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Medical “brain drain” and health care worker shortages: How should international training programs respond?

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Abstract

The movement of health care workers from countries with resource scarcity and immense need (“source” countries) to areas of resource abundance and greater personal opportunity (“destination” countries) presents a complex set of decisions and relationships that affect the development of international health care systems. We explore the extent to which ethical quandaries arising from this movement are the responsibility of the said actors and the implications of these ethical quandaries for patients, governments, and physicians through the case of Dr. R, a surgeon from Nigeria who is considering working in the United States, where he is being trained to help develop surgical capacity in his country. We suggest how Dr. R, the United States, and Nigeria all contribute to “brain drain” in different but complementary ways.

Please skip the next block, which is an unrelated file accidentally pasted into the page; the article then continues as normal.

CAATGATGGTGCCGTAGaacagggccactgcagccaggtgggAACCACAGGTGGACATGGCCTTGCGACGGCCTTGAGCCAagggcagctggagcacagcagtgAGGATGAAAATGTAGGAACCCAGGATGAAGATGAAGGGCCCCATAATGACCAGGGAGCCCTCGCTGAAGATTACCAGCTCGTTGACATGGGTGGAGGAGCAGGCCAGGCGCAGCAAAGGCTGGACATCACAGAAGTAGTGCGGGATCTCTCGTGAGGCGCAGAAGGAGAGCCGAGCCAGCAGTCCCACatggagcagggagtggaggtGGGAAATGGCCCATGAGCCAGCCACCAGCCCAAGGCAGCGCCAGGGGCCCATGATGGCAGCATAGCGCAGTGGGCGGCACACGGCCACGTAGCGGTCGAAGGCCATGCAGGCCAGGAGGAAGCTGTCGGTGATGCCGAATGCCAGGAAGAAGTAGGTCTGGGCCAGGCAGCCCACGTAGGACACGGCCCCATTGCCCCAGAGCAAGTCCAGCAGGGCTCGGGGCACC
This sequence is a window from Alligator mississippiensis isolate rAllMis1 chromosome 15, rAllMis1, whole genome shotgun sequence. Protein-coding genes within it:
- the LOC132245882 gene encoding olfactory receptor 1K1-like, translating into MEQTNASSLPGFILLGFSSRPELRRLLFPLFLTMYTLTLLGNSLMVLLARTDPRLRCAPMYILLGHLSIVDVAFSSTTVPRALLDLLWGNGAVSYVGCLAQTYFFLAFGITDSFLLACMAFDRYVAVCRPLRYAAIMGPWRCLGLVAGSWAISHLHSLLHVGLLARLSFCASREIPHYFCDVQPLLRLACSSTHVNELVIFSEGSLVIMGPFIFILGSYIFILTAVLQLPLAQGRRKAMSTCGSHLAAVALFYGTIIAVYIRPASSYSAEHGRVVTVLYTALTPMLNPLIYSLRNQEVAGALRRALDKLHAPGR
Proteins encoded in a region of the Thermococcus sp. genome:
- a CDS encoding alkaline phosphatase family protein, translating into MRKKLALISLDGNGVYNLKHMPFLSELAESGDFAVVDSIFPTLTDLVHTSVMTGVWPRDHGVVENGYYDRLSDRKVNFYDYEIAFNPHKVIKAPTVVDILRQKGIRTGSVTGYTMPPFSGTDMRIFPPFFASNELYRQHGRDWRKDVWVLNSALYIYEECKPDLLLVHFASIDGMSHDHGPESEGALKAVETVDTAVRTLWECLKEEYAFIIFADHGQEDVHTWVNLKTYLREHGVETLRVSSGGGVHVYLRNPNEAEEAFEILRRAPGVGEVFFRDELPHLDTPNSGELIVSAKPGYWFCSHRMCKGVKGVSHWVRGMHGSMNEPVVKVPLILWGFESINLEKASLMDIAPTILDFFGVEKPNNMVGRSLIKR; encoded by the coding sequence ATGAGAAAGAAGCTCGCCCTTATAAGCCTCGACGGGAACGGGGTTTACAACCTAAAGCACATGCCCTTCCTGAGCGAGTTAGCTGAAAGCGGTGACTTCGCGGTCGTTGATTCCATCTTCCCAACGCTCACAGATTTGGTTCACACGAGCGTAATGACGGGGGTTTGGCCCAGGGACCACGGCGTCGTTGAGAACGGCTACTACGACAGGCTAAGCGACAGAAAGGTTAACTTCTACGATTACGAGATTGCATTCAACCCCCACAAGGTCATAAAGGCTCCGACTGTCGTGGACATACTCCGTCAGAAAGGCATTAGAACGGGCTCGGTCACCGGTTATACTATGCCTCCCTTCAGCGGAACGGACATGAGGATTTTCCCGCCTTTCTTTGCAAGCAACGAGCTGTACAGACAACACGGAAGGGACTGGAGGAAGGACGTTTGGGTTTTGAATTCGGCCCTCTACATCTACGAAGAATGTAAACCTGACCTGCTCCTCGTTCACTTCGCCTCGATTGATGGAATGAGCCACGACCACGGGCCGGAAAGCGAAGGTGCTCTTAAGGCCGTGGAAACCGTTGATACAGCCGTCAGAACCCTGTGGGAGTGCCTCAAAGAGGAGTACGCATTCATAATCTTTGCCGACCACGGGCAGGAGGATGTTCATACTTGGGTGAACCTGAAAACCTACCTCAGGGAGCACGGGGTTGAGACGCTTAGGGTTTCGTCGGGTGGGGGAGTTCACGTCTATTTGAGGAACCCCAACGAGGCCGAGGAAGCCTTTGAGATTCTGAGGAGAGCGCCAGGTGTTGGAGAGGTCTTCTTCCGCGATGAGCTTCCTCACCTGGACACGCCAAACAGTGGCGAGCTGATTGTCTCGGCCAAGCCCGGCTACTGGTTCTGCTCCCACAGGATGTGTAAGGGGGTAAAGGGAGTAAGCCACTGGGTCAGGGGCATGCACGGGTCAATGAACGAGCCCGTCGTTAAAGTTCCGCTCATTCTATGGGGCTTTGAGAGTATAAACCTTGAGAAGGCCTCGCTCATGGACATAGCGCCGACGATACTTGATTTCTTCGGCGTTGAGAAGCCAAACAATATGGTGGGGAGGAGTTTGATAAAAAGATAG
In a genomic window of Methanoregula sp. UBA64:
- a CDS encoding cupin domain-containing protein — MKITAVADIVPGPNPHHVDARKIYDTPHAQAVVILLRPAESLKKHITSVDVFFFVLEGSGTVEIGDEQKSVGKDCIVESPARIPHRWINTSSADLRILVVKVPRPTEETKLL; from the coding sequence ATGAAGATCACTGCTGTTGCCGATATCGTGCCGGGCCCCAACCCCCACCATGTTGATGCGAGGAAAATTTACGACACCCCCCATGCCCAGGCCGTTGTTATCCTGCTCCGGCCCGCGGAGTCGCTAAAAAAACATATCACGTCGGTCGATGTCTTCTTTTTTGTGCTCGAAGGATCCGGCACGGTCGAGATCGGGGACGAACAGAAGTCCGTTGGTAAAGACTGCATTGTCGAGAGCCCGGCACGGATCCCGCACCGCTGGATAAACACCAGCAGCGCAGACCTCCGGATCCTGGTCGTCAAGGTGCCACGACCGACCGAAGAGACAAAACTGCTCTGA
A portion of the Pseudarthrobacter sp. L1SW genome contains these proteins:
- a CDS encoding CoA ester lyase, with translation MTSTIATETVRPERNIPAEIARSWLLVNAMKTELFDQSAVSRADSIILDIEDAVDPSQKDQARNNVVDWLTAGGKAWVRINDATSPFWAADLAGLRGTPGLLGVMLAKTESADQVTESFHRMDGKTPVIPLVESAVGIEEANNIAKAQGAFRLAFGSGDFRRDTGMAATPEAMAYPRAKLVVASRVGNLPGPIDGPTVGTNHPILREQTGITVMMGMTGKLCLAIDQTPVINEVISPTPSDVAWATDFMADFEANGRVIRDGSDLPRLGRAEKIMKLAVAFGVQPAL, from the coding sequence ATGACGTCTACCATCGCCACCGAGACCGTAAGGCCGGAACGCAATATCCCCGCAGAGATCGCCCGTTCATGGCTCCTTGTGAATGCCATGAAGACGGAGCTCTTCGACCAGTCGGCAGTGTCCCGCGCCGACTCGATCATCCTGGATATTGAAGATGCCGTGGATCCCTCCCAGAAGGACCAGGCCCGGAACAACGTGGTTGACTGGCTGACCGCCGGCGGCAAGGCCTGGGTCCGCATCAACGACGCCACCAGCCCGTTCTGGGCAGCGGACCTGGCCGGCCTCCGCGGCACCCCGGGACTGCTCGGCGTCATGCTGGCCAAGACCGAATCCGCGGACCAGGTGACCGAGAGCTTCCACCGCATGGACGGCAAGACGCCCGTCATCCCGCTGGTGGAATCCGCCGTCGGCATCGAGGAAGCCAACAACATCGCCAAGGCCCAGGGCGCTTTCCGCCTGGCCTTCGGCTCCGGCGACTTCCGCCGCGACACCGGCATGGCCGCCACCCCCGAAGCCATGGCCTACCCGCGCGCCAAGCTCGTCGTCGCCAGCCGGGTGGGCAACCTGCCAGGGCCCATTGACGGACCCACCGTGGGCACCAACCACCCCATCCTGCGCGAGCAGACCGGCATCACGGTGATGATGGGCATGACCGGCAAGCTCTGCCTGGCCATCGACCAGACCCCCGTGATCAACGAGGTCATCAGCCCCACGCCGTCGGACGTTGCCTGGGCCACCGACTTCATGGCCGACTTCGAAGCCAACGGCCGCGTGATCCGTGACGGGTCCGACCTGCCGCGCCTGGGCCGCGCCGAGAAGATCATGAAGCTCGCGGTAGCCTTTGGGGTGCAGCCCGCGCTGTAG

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APA

Karan, A., DeUgarte, D., & Barry, M. (2016). Medical “brain drain” and health care worker shortages: How should international training programs respond? AMA Journal of Ethics, 18(7), 665–675. https://doi.org/10.1001/journalofethics.2016.18.7.ecas1-1607

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